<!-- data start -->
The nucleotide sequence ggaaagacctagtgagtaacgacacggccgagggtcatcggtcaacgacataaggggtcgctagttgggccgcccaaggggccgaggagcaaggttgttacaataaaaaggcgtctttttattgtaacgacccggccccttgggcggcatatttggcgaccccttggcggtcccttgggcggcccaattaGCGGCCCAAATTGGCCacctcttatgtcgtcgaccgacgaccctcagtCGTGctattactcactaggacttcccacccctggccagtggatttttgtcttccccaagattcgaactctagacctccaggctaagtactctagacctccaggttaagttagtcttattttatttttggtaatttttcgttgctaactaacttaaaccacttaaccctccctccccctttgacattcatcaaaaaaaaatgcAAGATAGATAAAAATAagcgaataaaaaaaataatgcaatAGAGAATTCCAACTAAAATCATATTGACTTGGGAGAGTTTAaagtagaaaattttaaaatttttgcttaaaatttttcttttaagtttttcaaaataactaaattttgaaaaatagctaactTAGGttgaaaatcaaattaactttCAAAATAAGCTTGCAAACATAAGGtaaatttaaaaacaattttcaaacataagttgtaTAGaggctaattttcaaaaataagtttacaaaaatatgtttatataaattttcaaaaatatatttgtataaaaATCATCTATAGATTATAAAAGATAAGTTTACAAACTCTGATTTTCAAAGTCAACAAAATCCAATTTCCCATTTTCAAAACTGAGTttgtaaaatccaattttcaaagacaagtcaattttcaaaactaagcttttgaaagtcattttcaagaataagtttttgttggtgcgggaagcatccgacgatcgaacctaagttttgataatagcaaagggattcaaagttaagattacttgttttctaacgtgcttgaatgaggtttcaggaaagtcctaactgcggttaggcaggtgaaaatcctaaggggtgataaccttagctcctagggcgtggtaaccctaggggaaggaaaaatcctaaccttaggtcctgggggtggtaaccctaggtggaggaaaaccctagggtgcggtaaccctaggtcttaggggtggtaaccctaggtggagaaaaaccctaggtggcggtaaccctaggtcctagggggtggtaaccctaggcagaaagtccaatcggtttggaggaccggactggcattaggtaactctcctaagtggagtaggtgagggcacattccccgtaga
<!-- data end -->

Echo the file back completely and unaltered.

The nucleotide sequence ggaaagacctagtgagtaacgacacggccgagggtcatcggtcaacgacataaggggtcgctagttgggccgcccaaggggccgaggagcaaggttgttacaataaaaaggcgtctttttattgtaacgacccggccccttgggcggcatatttggcgaccccttggcggtcccttgggcggcccaattaGCGGCCCAAATTGGCCacctcttatgtcgtcgaccgacgaccctcagtCGTGctattactcactaggacttcccacccctggccagtggatttttgtcttccccaagattcgaactctagacctccaggctaagtactctagacctccaggttaagttagtcttattttatttttggtaatttttcgttgctaactaacttaaaccacttaaccctccctccccctttgacattcatcaaaaaaaaatgcAAGATAGATAAAAATAagcgaataaaaaaaataatgcaatAGAGAATTCCAACTAAAATCATATTGACTTGGGAGAGTTTAaagtagaaaattttaaaatttttgcttaaaatttttcttttaagtttttcaaaataactaaattttgaaaaatagctaactTAGGttgaaaatcaaattaactttCAAAATAAGCTTGCAAACATAAGGtaaatttaaaaacaattttcaaacataagttgtaTAGaggctaattttcaaaaataagtttacaaaaatatgtttatataaattttcaaaaatatatttgtataaaaATCATCTATAGATTATAAAAGATAAGTTTACAAACTCTGATTTTCAAAGTCAACAAAATCCAATTTCCCATTTTCAAAACTGAGTttgtaaaatccaattttcaaagacaagtcaattttcaaaactaagcttttgaaagtcattttcaagaataagtttttgttggtgcgggaagcatccgacgatcgaacctaagttttgataatagcaaagggattcaaagttaagattacttgttttctaacgtgcttgaatgaggtttcaggaaagtcctaactgcggttaggcaggtgaaaatcctaaggggtgataaccttagctcctagggcgtggtaaccctaggggaaggaaaaatcctaaccttaggtcctgggggtggtaaccctaggtggaggaaaaccctagggtgcggtaaccctaggtcttaggggtggtaaccctaggtggagaaaaaccctaggtggcggtaaccctaggtcctagggggtggtaaccctaggcagaaagtccaatcggtttggaggaccggactggcattaggtaactctcctaagtggagtaggtgagggcacattccccgtaga